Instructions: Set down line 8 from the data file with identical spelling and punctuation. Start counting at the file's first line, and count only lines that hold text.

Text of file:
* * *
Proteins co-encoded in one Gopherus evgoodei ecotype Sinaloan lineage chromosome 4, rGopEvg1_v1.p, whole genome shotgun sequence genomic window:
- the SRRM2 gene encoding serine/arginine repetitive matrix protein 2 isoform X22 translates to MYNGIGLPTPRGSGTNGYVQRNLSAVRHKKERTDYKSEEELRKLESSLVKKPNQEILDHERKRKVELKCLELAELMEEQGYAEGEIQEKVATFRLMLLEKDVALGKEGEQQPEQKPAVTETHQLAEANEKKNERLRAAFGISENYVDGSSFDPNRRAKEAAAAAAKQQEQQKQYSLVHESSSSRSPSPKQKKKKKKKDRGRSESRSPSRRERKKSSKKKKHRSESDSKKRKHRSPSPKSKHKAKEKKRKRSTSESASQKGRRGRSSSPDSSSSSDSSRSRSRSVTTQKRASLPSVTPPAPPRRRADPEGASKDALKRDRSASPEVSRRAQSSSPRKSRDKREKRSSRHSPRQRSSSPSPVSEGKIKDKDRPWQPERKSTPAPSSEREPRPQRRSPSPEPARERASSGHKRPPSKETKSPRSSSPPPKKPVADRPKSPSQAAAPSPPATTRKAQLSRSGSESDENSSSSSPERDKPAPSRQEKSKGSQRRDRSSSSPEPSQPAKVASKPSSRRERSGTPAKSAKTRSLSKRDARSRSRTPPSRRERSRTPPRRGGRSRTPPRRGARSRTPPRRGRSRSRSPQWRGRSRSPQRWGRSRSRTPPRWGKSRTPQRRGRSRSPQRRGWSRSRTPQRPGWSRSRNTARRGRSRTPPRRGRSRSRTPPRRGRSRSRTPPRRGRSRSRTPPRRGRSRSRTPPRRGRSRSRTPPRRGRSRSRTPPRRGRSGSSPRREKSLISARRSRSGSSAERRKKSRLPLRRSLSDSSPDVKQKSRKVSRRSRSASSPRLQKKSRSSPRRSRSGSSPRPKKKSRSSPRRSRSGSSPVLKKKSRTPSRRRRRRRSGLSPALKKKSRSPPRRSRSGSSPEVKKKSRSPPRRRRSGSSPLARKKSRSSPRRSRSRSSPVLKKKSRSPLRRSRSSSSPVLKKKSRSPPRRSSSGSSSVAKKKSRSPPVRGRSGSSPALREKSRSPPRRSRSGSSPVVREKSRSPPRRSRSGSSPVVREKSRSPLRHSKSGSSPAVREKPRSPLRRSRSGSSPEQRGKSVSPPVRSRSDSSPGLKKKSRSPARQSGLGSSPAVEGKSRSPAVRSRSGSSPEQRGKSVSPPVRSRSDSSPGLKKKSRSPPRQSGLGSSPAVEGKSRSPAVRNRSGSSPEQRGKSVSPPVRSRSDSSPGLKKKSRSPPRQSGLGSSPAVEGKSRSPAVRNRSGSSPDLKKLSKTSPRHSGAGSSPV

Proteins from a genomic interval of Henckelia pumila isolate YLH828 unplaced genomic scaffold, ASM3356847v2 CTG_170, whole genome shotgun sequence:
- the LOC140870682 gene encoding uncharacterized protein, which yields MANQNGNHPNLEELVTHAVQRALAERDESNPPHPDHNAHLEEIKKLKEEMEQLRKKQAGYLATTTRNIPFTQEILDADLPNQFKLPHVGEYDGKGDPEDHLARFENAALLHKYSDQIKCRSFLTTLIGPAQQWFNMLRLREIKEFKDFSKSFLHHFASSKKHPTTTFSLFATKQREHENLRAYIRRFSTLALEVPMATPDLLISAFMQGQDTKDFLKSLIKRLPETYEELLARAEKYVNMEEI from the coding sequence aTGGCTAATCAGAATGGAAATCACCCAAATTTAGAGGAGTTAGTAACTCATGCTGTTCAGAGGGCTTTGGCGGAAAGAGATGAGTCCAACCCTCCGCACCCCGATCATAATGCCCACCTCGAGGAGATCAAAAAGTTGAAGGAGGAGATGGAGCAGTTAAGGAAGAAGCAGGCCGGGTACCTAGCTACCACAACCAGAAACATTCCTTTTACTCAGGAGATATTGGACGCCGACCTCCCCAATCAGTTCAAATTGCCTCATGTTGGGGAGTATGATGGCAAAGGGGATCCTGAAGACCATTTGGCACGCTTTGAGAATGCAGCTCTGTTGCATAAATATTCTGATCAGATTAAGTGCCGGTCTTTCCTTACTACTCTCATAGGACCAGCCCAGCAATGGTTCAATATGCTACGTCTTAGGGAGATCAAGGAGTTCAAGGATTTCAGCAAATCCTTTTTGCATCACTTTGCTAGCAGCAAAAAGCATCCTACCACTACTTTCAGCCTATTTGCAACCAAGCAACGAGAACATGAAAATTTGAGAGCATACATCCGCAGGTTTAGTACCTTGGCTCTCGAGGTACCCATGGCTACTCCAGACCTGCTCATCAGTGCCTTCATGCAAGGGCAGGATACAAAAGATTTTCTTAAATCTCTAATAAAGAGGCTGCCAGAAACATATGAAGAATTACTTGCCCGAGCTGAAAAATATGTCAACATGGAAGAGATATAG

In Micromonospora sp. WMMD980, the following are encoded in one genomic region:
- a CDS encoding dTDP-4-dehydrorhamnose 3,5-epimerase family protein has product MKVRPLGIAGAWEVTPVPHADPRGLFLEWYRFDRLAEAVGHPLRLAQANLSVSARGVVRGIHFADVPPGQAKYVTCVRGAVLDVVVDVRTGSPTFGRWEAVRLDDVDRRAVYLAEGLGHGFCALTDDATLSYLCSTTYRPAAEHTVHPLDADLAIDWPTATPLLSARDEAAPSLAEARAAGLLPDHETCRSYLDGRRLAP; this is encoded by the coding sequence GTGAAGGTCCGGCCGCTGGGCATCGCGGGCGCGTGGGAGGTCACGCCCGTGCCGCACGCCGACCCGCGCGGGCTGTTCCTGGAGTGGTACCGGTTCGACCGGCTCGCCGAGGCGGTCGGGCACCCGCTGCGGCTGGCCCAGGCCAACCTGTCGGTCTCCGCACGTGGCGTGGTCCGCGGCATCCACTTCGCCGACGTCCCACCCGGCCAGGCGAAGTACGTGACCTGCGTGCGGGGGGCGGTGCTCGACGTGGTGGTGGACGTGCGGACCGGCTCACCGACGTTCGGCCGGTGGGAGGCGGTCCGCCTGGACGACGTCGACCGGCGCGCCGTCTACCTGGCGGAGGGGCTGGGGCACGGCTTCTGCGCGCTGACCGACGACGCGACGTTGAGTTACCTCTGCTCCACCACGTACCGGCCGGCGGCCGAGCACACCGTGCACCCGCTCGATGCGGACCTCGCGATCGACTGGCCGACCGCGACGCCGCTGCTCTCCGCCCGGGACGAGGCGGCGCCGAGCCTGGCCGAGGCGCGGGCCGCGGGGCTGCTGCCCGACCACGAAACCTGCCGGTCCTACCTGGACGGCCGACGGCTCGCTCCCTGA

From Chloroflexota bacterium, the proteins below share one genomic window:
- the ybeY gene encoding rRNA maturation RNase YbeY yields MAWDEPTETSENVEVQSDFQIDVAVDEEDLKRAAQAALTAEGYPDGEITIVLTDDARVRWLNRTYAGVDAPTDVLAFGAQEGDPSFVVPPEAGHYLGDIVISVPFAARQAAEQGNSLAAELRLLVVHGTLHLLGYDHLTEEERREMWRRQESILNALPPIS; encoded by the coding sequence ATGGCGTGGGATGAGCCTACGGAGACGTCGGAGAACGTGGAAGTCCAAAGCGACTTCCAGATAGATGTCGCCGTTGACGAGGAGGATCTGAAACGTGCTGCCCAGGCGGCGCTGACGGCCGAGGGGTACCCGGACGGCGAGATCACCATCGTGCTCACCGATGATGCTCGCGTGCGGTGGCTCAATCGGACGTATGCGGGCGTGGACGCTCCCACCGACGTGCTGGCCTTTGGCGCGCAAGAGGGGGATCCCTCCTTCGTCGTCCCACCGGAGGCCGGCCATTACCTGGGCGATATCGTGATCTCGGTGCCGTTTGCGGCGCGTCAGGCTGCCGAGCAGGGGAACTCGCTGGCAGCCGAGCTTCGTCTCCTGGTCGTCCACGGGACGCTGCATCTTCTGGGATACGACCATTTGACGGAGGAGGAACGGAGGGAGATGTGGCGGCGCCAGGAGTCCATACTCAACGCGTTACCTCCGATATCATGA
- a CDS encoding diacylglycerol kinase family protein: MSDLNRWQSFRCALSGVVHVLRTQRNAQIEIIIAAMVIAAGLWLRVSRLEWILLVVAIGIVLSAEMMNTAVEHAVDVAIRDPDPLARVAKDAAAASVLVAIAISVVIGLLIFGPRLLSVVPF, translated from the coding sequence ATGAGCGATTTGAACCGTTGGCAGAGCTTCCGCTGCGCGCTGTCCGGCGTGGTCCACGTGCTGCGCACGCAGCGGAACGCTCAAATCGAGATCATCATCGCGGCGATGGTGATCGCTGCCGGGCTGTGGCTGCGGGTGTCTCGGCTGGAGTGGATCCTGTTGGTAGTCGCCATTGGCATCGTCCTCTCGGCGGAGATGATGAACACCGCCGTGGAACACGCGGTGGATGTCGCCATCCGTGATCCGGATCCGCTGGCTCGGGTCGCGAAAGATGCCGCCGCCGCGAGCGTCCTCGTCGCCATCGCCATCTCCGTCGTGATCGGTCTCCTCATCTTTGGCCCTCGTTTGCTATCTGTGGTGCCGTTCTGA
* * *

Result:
- the ybeY gene encoding rRNA maturation RNase YbeY yields MAWDEPTETSENVEVQSDFQIDVAVDEEDLKRAAQAALTAEGYPDGEITIVLTDDARVRWLNRTYAGVDAPTDVLAFGAQEGDPSFVVPPEAGHYLGDIVISVPFAARQAAEQGNSLAAELRLLVVHGTLHLLGYDHLTEEERREMWRRQESILNALPPIS; encoded by the coding sequence ATGGCGTGGGATGAGCCTACGGAGACGTCGGAGAACGTGGAAGTCCAAAGCGACTTCCAGATAGATGTCGCCGTTGACGAGGAGGATCTGAAACGTGCTGCCCAGGCGGCGCTGACGGCCGAGGGGTACCCGGACGGCGAGATCACCATCGTGCTCACCGATGATGCTCGCGTGCGGTGGCTCAATCGGACGTATGCGGGCGTGGACGCTCCCACCGACGTGCTGGCCTTTGGCGCGCAAGAGGGGGATCCCTCCTTCGTCGTCCCACCGGAGGCCGGCCATTACCTGGGCGATATCGTGATCTCGGTGCCGTTTGCGGCGCGTCAGGCTGCCGAGCAGGGGAACTCGCTGGCAGCCGAGCTTCGTCTCCTGGTCGTCCACGGGACGCTGCATCTTCTGGGATACGACCATTTGACGGAGGAGGAACGGAGGGAGATGTGGCGGCGCCAGGAGTCCATACTCAACGCGTTACCTCCGATATCATGA